January 21, 2020
“Don’t worry over anything whatever; tell God every detail of your needs in earnest and thankful prayer, and the peace of God which transcends human understanding, will keep constant guard over your hearts and minds as they rest in Christ Jesus.” (Philippians 4:6-7)
Observe that the Apostle Paul prescribed “earnest and thankful prayer.” Do you know what thankful prayer is? My definition of thankful prayer is grateful worship.
I have found an effective peace therapy in a litany of thanksgiving that has evolved in my devotional life over the last thirty years of praying through Paul’s peace prescription while accepting the hard reality of my limitations.
When we are thankful, we automatically move our minds from the negative to the positive issues in our lives. When suffering from a condition or illness that is causing us to lose our faculties one by one, we have two choices: we can continuously think about what we have lost, or are losing, or we can think about what we still have and be thankful.
As I experienced the loss of my physical ability, I found that I get more mileage out of this condition for peace than any of Paul’s other conditions. I have so many blessings for which to be thankful. I discover regularly that when I begin to focus on my blessings, the peace of God is in place.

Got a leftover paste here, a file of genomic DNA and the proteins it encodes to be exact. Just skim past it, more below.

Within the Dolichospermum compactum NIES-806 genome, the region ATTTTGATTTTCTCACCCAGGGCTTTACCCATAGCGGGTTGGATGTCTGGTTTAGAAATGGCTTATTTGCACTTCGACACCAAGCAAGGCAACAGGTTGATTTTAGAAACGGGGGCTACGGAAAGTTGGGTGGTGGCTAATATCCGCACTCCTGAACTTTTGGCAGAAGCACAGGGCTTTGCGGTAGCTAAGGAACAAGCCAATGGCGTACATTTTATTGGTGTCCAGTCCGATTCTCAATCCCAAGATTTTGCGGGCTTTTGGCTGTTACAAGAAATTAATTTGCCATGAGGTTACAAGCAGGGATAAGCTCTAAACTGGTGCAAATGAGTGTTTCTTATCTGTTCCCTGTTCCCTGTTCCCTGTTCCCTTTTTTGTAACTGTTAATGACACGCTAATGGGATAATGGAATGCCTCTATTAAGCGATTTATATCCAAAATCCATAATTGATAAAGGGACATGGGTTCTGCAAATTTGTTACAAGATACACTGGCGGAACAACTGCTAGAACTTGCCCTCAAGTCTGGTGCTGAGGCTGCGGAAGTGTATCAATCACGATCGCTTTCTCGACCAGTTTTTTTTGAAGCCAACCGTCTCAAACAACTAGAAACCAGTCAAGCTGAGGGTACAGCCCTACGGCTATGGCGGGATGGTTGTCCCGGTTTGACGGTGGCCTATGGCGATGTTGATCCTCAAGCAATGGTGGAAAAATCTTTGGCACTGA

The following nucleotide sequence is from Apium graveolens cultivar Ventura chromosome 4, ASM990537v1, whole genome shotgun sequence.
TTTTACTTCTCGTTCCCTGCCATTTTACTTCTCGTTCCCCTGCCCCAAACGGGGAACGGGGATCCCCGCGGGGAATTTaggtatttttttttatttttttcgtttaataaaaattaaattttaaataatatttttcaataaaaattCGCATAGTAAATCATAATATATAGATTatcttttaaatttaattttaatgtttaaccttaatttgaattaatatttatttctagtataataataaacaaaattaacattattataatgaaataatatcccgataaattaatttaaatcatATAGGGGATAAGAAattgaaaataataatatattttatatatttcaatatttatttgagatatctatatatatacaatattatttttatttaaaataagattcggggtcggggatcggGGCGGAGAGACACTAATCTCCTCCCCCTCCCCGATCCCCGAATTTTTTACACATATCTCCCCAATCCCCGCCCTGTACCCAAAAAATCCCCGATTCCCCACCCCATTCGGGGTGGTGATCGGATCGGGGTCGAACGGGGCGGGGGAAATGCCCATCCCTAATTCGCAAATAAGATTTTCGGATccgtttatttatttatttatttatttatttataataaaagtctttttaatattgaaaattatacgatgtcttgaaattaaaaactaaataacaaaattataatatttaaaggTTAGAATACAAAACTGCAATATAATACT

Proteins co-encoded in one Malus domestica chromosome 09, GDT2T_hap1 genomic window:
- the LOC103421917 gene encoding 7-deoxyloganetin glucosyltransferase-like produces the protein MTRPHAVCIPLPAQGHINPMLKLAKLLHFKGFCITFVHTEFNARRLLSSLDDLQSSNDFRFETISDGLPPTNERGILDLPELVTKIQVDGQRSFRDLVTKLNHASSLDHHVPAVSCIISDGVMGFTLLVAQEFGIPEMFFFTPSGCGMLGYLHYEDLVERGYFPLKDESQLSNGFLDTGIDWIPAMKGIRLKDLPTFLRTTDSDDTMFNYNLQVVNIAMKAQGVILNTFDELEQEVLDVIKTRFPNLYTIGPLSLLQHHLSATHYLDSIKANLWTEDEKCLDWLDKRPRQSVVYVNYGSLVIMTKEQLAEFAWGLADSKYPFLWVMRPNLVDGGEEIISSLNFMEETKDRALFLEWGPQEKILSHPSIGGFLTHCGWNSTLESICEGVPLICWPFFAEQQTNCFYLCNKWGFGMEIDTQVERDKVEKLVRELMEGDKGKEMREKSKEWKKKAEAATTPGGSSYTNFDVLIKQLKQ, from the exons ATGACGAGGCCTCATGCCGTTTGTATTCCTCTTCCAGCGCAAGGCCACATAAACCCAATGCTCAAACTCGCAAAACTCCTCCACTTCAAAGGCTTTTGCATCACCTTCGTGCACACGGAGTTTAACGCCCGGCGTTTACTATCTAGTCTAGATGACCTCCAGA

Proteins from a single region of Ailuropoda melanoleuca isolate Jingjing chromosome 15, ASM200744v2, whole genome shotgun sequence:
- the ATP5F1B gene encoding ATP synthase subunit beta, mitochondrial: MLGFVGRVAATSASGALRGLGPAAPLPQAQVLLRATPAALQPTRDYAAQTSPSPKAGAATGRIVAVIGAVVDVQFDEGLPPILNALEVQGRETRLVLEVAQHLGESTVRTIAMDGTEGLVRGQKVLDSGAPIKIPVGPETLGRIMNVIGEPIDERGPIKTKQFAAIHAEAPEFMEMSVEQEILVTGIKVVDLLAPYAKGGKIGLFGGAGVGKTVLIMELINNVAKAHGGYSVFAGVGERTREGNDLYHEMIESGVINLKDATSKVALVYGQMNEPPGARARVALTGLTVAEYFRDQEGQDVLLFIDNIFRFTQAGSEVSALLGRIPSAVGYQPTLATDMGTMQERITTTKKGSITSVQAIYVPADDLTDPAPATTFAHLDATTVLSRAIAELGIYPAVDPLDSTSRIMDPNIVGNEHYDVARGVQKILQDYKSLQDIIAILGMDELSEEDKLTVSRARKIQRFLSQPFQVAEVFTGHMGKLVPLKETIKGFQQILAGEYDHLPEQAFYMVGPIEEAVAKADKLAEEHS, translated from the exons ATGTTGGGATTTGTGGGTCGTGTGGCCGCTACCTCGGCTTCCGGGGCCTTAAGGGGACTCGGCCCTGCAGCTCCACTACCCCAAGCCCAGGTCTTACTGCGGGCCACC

As I think of all the problems I have because nothing works from my neck down, mentally I put those challenges on one side of a scale, while on the other side I place my blessings. I always find that the good stuff far outweighs my bad stuff – and the peace of God returns.
I highly recommend this thanksgiving therapy, which is a vital part of Paul’s prescription for peace.
Dick Woodward, from “A Prescription for Peace”
January 17, 2020
“I have learned to be content whatever the circumstances may be.” (Philippians 4:11)
Paul includes patience as part of his prescription for peace. Throughout the history of the church, patience has been considered a great virtue by spiritual heavyweights like Augustine, Thomas à Kempis and Francis of Assisi. Why is patience such an important virtue? For starters, patience is one of the nine fruit of the Holy Spirit profiled in Paul’s letter to the Galatians. (Galatians 5:22-23)